|M.Sc Student||Aviv Negbi|
|Subject||Housing Cooperatives in Israel: Challenges and Opportunities|
|Department||Department of Architecture and Town Planning||Supervisors||Professor Eizenberg Efrat|
|Professor Emeritus Carmon Naomi|
|Full Thesis text - in Hebrew|
A housing cooperative is a legal entity of joint ownership of real estate, with each member owning one share, which grants them rights over one housing unit as well as one vote in the democratic decision-making process. A housing cooperative aims to promote housing stability, grant the tenants control over their living conditions and environment, and offer housing prices below market value. Housing cooperatives operate through human alliance and the creation of a resource sharing and pooling mechanism, and may address various needs.
Worldwide, housing cooperatives are a common model of residence, with about 10% of European housing being cooperative. Nevertheless, this model is virtually unknown in Israel. Considering the Israeli housing shortage and the need for new, affordable and creative solutions, the emergence of various cooperative initiatives following the social protest of summer 2011, and Israel’s extensive cooperative history (in housing as well as in settlement) - the absence of housing cooperatives is becoming ever more conspicuous.
In light of the above, this study explores the possibility of establishing housing cooperatives in Israel, examining their feasibility, the barriers they face, and the opportunities available for them. The study aims to examine the cooperative model for populations that are currently struggling to achieve housing stability in Israel. To this end, we have chosen three population groups for which a housing cooperative might provide a solution: lower-middle-class citizens, low-income households, and single mothers.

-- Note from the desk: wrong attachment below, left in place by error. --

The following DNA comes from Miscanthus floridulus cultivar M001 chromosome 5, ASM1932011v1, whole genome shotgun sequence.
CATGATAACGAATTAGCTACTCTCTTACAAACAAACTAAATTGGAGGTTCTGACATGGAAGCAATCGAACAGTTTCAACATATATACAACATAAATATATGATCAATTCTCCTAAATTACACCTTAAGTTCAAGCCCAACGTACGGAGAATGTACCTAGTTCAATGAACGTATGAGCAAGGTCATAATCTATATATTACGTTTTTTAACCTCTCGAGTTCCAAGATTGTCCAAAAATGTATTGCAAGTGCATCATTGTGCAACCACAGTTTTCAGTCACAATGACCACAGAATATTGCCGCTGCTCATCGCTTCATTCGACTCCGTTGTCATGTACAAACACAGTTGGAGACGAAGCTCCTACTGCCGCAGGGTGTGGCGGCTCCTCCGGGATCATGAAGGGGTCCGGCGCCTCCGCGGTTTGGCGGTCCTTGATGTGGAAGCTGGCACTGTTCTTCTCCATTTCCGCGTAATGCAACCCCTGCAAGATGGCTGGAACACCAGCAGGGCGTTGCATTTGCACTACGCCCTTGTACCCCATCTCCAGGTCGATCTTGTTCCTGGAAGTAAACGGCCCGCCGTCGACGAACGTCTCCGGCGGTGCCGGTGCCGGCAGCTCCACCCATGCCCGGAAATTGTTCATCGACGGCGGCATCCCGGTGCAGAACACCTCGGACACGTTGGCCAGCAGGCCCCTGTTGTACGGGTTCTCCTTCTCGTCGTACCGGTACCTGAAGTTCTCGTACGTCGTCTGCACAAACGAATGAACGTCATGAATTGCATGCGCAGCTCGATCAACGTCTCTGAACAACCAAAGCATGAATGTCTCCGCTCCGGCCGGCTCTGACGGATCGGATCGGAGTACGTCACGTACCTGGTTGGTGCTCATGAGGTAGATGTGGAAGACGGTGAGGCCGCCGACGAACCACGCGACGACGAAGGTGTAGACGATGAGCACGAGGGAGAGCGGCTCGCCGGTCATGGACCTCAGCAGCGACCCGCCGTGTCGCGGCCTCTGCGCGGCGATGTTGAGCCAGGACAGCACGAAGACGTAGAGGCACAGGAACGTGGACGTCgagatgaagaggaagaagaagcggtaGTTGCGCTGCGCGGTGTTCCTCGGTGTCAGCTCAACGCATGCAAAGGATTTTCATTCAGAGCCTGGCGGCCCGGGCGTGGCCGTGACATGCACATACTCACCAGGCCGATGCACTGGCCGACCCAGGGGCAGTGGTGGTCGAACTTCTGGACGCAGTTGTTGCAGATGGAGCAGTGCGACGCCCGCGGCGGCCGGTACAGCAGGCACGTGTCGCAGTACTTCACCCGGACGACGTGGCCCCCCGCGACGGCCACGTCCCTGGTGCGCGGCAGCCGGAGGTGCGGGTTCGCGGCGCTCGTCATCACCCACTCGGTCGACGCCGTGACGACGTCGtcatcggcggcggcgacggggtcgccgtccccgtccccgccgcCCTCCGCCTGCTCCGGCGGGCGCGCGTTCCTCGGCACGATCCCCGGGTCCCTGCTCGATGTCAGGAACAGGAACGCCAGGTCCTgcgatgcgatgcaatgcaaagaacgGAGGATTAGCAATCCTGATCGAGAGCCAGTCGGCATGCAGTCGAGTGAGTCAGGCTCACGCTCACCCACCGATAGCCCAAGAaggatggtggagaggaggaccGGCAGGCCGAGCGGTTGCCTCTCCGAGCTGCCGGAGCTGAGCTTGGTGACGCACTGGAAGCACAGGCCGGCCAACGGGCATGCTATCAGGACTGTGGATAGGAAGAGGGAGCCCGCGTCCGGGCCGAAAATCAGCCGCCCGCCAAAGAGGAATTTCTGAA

The study begins by analyzing and characterizing three models of housing cooperatives from different countries, each addressing one of the three target groups identified in the Israeli arena, in order to examine their various characteristics’ suitability for Israeli implementation. The second phase included interviews with experts from the field of economics, law, culture, cooperatives, and housing policy in Israel; in order to identify the opportunities and barriers facing the creation of Israeli housing cooperatives. In the third phase of the study, three focus groups were conducted with participants from the three chosen target populations. These sought to learn the participants’ perceptions on housing and housing needs, as well as to delineate their attitudes regarding various housing aspects represented in cooperative housing.
The findings of the study present available opportunities and barriers to overcome in establishing housing cooperatives in Israel, in multiple aspects. The primary barriers include difficulty in securing seed capital and lack of access to mortgages. The opportunities found include the state’s search for new housing solutions in response to the current housing shortage, and therefore its receptivity to new models of housing. In addition to these, the research's finding reinforces previous scholars’ conclusions that the currently prevailing housing arrangements in Israel form a mechanism for reproducing the existing social order.
In accordance with the nature of this study, its key conclusions are practical ones, most of them concerning actions towards removing the obstacles and utilizing the opportunities discovered. Alongside these, there are recommendations for the creation of enabling circumstances, including: the creation of an organizational infrastructure as a platform for housing cooperatives.